"Nursing during a shot may create a bad association with feeding," says Jennifer Shu, M.D., a pediatrician and coauthor of Heading Home With Your Newborn. Latch your baby on immediately post-prick to calm him.
Sweeten the shot
Offer your baby a pacifier dipped in a sugar-water solution to suck on.
Squirming is a normal reaction to discomfort, so have your little wiggle-worm sit on your lap during a shot. "If you have to restrain him, it'll be like a big, tight hug," says Claire McCarthy, M.D., an assistant professor of pediatrics at Harvard Medical School in Boston, who is raising five children.
Instead of a flu shot (recommended for all children between 6 months and 18 years old), ask about the nasal-spray flu vaccine, which is safe for older kids who are not members of a high-risk group. And combo vaccines, such as Pentacel, add up to fewer injections overall.
Worst answer to "Will I get a shot?": "No." Runner-up: "Yes, but it won't hurt a bit." Since you can't be 100 percent sure your kid won't face the needle (for, say, a new or missed vaccine, or an antibiotic), it's best to candidly reply, "I don't know." If she asks if it will hurt, lead with the hardest news first; she's likely to home in on the last thing you say, so make that the part she'll want to remember, as in, "It will hurt for a second, but then it won't anymore."
Let him watch if he wants to
Parents often think kids will be less upset if they don't see the needle, but some children need to see it. Think about whether your child's personality is confronting or avoidant before you cover his eyes or get him to look away.
Devise a decoy
Studies show distraction really works. Turn a young child's attention by singing songs, making faces, talking up the cool Band-Aid he'll get after the shot. Let an older kid play with a handheld video game.
Help an older kid psych herself out
Explain that worrying about the shot focuses the brain on pain more than the actual shot, which lasts a second. Suggest she think about something she enjoys -- the routine she's learning in dance class, or playing with the dog.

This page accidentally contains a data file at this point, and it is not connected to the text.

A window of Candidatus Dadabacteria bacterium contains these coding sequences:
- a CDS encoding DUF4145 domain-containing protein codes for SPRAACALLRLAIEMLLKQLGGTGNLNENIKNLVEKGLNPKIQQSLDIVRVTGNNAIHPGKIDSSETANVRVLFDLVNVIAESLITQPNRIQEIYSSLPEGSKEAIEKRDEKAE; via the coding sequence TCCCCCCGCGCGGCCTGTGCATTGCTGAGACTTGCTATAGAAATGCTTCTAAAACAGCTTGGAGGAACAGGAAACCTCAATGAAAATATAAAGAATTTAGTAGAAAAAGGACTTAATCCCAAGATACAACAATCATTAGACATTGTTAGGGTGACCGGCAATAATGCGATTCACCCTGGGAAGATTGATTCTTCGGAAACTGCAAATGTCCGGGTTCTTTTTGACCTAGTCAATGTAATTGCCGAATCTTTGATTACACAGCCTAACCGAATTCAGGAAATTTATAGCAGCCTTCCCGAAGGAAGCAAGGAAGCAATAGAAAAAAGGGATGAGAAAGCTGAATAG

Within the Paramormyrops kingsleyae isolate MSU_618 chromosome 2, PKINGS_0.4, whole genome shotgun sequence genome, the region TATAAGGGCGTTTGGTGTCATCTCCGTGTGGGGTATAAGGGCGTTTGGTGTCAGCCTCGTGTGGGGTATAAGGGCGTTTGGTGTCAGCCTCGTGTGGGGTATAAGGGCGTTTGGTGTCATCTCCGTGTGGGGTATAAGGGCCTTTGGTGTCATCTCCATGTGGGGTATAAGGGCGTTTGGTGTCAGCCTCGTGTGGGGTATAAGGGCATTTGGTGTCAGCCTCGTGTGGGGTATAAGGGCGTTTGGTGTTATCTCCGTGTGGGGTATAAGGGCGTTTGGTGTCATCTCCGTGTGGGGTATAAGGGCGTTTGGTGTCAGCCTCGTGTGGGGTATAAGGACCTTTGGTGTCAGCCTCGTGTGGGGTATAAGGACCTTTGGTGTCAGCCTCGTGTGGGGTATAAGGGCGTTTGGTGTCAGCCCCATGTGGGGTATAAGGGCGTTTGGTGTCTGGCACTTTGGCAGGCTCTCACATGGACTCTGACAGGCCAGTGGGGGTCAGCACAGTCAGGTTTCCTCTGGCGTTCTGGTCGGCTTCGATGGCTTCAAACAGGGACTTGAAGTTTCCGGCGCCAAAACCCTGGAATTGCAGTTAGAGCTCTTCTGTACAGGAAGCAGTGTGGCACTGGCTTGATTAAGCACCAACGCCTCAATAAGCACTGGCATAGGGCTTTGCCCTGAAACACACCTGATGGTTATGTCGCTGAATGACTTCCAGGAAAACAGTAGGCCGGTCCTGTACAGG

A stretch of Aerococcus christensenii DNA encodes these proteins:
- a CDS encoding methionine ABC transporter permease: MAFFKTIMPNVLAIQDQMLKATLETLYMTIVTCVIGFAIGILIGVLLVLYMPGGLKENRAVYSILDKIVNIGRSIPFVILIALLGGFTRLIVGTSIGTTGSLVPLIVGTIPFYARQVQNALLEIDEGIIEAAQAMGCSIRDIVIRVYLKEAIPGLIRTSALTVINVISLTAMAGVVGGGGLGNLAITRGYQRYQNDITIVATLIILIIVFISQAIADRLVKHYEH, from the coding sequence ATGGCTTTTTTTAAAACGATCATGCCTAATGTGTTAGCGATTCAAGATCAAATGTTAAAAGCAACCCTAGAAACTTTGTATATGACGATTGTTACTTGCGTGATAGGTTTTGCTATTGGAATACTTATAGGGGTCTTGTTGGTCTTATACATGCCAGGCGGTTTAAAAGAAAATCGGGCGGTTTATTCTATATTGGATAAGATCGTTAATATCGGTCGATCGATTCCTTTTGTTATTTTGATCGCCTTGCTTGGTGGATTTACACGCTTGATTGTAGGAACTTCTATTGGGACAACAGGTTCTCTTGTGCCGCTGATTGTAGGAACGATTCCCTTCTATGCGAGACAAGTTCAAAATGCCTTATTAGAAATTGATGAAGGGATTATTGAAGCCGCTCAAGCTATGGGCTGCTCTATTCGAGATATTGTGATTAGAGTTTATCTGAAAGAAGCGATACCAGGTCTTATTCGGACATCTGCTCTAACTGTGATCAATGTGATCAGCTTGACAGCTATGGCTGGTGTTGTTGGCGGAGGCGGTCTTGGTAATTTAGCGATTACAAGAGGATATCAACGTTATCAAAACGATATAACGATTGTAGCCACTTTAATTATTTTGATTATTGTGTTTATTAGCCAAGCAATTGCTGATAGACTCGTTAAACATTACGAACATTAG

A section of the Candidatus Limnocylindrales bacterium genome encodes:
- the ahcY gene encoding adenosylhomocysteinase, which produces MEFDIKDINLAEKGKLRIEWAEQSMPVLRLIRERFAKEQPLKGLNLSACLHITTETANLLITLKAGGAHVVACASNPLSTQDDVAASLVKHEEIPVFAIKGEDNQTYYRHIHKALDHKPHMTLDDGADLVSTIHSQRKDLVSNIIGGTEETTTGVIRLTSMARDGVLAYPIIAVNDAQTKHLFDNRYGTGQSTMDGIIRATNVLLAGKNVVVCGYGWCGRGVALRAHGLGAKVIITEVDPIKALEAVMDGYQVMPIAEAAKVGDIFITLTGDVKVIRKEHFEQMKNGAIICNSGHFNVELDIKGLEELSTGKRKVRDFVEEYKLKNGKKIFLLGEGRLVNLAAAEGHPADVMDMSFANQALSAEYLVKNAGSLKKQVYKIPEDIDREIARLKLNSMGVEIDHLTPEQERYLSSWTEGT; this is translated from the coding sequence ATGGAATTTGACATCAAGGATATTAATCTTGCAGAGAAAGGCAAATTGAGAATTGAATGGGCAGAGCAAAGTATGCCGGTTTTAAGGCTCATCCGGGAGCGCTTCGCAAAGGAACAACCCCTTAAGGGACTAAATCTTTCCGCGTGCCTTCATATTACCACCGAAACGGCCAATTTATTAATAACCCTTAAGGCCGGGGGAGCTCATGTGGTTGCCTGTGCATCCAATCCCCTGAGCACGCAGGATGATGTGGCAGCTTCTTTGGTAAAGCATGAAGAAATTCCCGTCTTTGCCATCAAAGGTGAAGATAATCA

Doing Your Part to Make Things Easier
Tell it like it is
Report symptoms and events honestly -- even if you think you're overreacting or you're embarrassed to admit, say, that you spilled the antibiotic and your sick child never actually finished it all. And don't be afraid to trust your gut, says Alika Rosser of Gray, GA. Her daughter, Isabelle, now 3, snored loudly and was sick a lot as a baby; it took a year before she was diagnosed with large, infected adenoids requiring surgery. "We knew something was wrong for a long time. I wish I'd spoken up sooner."
Use crib notes
With each baby, I had to learn everything all over again, like when to introduce solids. So I kept a notebook in my purse to jot down questions like this (and the answers, of course!). A designated "kids' doc" notebook is also a great place to track symptoms and concerns, making it easier to convey them during the appointment.
Allow your child to speak
By school age, kids are old enough to become active partners in their well-being. Don't be too quick to answer questions directed at your child, or talk about him as if he isn't in the room. "He'll feel excluded," explains Dr. Heim, "especially if he has a condition like asthma or diabetes. He needs to learn how to help manage his illness; you can't be there twenty-four seven."
Share the good news
"Tell me what you aren't worried about," says Don Middleton, M.D., a family physician in Pittsburgh -- bedtime routines, favorite activities, an awesome report card. This sort of info provides clues to important neurological, cognitive, and social milestones in your child's development. Bonus: Hearing you describe what a smart, talented kid she is can help her develop a sense of self-worth.
When it's all over, give your child as many hugs, kisses, high-fives, and You did its! as he wants. Praise him for being brave (even if it took three people to hold him down so the doc could feel his belly) and then stop for ice cream on the way home. You may need some, too.
Paula Spencer is a contributing editor to Parenting and the author of Momfidence!: An Oreo Never Killed Anybody and Other Secrets of Happier Parenting.